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Street legal Motor scooters sold wholesale to the public.  

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 US DMV Directory 

Local Scooter Licensing & Regulations (customer assistance)


Many customers wish to contact their State DMV for special use of our vehicles. For example...

1. You want to know if a Go Kart  or a 150cc scooter we offer is street legal in your state? You would use the list below to check and contact your state official directly.

2. You want to know if you need a license to ride a
50cc Scooter in your state? You would click the state link below, some sites even provide a search engine for you. In this case you would search "scooter license" There you should find direct information needed.

Note: A agent will be happy to assist you in finding this information via the DMV website. Be diligent in your search for information concerning these vehicles, state laws and regulations change periodically, therefore you are encouraged to call them and confirm information found on their website is current.
  • Texas DMV
  • Wyoming DMV                                                                                                                                                                                                                                                           

     What is a Scooter?

     What Wikipedia has to say:

    A scooter is a style of two-wheeled motor vehicle traditionally defined by characteristics such as a step-through frame, wheels less than 16 inches diameter, and an engine located below the rider and to the rear.

    That pretty much sums it up. Motorcycles have an engine mounted in the middle of the frame with a gas tank above it. The rider sits astride the engine with the gas tank right in front of them. Motorcycle wheels are also typically larger (over 16?? diameter) than those on a scooter. Another major difference is that the engine of a motorcycle is attached to the frame, while on a scooter it is usually part of the rear suspension. So when a motorcycle rear wheel goes up and down, the engine remains stationary, while when the rear wheel of a motor scooter goes up and down, the whole engine and transmission moves up and down with it.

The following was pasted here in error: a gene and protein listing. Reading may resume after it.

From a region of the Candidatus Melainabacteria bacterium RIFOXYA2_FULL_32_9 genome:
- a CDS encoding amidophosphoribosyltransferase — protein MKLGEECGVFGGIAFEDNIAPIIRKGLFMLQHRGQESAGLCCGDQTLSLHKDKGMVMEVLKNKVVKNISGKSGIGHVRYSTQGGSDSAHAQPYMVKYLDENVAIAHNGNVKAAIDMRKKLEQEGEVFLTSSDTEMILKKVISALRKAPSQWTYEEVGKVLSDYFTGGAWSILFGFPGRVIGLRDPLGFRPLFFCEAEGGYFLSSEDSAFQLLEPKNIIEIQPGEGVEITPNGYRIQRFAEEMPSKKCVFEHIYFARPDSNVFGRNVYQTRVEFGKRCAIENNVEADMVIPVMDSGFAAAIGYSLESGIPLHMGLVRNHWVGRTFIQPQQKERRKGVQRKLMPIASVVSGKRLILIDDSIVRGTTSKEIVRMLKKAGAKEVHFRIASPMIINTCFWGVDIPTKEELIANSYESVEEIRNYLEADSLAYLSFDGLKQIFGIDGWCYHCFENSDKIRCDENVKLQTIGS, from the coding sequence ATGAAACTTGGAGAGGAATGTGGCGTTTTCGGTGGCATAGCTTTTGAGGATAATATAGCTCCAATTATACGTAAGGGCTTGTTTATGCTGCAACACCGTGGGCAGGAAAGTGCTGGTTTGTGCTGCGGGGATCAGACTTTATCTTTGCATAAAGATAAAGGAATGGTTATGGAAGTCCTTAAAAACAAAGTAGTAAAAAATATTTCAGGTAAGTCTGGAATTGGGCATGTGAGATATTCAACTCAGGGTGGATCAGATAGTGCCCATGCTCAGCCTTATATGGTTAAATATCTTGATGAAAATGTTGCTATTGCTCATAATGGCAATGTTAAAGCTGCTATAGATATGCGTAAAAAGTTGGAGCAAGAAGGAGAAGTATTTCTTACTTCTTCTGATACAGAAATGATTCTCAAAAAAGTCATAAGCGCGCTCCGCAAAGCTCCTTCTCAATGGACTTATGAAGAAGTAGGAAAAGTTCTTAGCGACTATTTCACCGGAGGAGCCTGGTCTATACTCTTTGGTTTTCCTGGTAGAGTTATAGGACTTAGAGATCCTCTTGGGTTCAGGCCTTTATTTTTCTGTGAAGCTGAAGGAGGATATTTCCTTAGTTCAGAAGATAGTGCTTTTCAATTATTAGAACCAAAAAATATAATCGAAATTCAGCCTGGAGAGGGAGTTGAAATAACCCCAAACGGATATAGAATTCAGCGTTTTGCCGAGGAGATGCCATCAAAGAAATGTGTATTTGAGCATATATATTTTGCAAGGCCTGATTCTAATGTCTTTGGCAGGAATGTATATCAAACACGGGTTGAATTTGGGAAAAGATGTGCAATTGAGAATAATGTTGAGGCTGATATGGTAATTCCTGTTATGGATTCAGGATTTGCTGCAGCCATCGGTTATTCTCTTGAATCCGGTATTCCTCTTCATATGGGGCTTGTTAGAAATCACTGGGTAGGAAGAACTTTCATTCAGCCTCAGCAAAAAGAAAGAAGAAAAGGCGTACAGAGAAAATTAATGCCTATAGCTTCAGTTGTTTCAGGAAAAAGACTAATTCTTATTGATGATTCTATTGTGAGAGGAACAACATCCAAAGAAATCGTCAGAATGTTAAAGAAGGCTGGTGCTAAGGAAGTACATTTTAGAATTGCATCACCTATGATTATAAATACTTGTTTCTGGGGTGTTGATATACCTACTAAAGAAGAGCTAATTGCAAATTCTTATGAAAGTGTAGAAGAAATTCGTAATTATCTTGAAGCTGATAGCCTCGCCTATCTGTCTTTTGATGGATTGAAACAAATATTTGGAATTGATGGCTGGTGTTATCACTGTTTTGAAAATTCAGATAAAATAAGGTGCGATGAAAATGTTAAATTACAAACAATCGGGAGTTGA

These days, 99% of scooters have a twist and go automatic (CVT) transmission, which means you don't have a clutch to control and you don't have to change gears, while 99% or motorcycles have a manual clutch and you have to shift gears manually (with your left foot). This also means that on 99% of motor scooters you apply the rear brake with your left hand, while on 99% of motorcycles you apply the rear brake with your right foot. While there are still a few manual scooters and there are a few automatic motorcycles, both are very much the exception rather than the rule.

    These differences result in a motorcycle usually having better acceleration high speed handling characteristics, but a motor scooter is often more maneuverable at low speed and is easier to ride, especially for novices.

    Scooters usually have a small engine, from 50cc to 250cc, though there are 400cc and even 800cc scooters, so engine size does'nt define them. While most are limited in speed, scooters with a larger engine can exceed 100mph and cruise easily at freeway speeds, so speed is'nt a defining characteristic either.

    So what is a moped then? Thats a little trickier, but the working definition for most DMVs is a motorized two wheeled vehicle with an engine of less than 50cc capacity. It used to be that a moped was a Motorized pedal cycle, i.e. basically a bicycle with a small engine, but some jurisdictions don't require pedals. Again we can also look at Wikipedia for a definition:
    Mopeds are a class of low-powered (under 50cc displacement) motorized vehicle, generally two-wheeled. A Moped is driven in an upright position with the riders back perpendicular to the seat. From a practical point of view, in most jurisdictions mopeds can be ridden without requiring a motorcycle license (a car license is sufficient). They may be speed limited by design, but even if they are'nt, the small engine size usually limits then to a top speed under 40mph (maybe 45mph downhill with a tail wind). In the United States the definition and regulation of mopeds differs from state to state. Again calling on Wikipedia:

    Legal terms and definitions of low-powered cycles vary from state to state and may or may not include Moped, Motorcycle, Motorized Bicycle, Motorscooter, Goped, Motor-Driven Cycle, and or others. A mopeds speed generally may not exceed 30 mph (48 km/h) on level ground, even if it is capable of going faster. In a few states this number is 20 or 25 mph (32 or 40 km/h), and in most states, the maximum engine capacity is 50 cc. However, Kansas (Motorized Bicycle K.S.A. 8-126, 8-1439a) allows up to 130 cc[13]. Some states, like California, require pedals, while others do not. Virginia allows mopeds to operate at up to 35 mph (56 km/h). Some states, like North Carolina, require there to be no external gear-shifting mechanism

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